D&D Monster Spotlight: Death Knights
With sword combat, magic, and a nonexistent morality, you may think something called a death knight would be bad news. And you’d be right.
Only twelve Death Knights are known to exist, making them some of the most most rare fiends in the folio. They’re a sort of lich created by a demon prince which may or may not be Demogorgon from the bodies of fallen human paladins. They cannot be dispelled through magic, can control undead with the power of a sixth level cleric, and are often seen riding nightmares. A Death Knight’s main attack is their magic and their continuously generated five foot radius fear bubble, but ice, fireball, and gate are also favorites.
Second Edition lets us know that the Death Knights are pretty physically imposing by human standards, standing at about six feet tall and weighing more than 300 pounds with a blackened skull for a face and two glowing pinpoints for eyes. Depending a a dice roll, a death knight could have a long sword or a short sword of life stealing, and its fighting style leaves very little regard for personal safety or self preservation. They generally manage to regain most of their combat skills from their paladin life and don’t know the meaning of surrender, making them a terrifying prospect to take on in a one on one skirmish. Plus, they’re still fear producing magic users.
3E Death Knights are fancy. They were powerful and important people in life so they wear expensive or magic clothing and armor with flowing capes in their post life to reflect that. Or perhaps because they never changed after they died, either way. If disarmed they can use a tough attack that uses negative energy to deal damage equal to 1d8 + the Death Knight’s charisma as well as one point of constitution damage.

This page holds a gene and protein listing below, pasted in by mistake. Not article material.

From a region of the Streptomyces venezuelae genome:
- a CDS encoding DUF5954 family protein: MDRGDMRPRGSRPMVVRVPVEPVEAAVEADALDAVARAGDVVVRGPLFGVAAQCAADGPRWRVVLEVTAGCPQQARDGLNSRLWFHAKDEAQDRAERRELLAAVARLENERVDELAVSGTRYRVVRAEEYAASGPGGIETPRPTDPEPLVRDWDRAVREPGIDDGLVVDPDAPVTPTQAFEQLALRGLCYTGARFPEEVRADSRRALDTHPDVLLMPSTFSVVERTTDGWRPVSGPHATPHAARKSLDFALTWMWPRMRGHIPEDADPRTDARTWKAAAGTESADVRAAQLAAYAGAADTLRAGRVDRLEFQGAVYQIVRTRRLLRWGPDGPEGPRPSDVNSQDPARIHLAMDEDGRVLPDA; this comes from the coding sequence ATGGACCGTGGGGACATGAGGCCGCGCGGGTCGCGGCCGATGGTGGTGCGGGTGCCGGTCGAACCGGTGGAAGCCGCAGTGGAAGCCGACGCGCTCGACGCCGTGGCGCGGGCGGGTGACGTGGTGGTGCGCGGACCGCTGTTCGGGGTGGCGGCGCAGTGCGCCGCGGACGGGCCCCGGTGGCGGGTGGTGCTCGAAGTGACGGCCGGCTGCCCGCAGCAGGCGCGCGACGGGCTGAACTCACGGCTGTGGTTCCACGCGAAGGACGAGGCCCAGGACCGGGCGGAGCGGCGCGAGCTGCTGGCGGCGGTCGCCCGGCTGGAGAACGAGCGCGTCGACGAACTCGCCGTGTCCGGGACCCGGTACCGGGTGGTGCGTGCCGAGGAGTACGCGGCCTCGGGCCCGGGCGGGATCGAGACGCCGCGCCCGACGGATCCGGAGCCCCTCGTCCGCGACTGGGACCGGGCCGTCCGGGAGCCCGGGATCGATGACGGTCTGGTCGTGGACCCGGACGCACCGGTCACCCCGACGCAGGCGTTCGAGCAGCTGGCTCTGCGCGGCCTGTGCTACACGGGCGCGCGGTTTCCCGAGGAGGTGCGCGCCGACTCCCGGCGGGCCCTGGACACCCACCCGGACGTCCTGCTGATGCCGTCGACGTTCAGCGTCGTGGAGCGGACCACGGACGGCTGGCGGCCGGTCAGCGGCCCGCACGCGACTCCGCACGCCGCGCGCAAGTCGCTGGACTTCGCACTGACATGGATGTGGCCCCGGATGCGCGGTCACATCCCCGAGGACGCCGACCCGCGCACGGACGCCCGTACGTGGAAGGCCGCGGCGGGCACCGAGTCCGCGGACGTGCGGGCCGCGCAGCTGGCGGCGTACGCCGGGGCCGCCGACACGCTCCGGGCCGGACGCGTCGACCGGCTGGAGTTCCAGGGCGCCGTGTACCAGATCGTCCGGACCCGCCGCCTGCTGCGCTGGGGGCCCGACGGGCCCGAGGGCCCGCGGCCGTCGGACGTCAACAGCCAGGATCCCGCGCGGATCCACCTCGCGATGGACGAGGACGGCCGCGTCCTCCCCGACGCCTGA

Death Knights keep their soul in their weapon which, like their armor, is the same that they carried in life. Taking a Death Knight’s sword from it will daze and weaken anyone who wields it unless the Death Knight has been destroyed If you destroy the weapon hoping to destroy the Death Knight’s soul, it will just restore the weapon with a touch. Fourth Edition also brings us the addition of dragonborn death knights as well as human…. which just seems much worse somehow.
Not much changes for the death knights in fifth edition, but with magic resistance, a hellfire orb, and the ability to give itself and any undead within sixty feet advantage on saving throws, it’s definitely not boring. Death Knights can rise again even after being destroyed, and only truly escapes the cycle of death and un-death by atoning for their wrongdoings in life.
Have you run into a death knight? Which edition or variety did you take on and how did that encounter go for your group? Did you convince it to atone or is it still wandering somewhere? Let us know in the comments!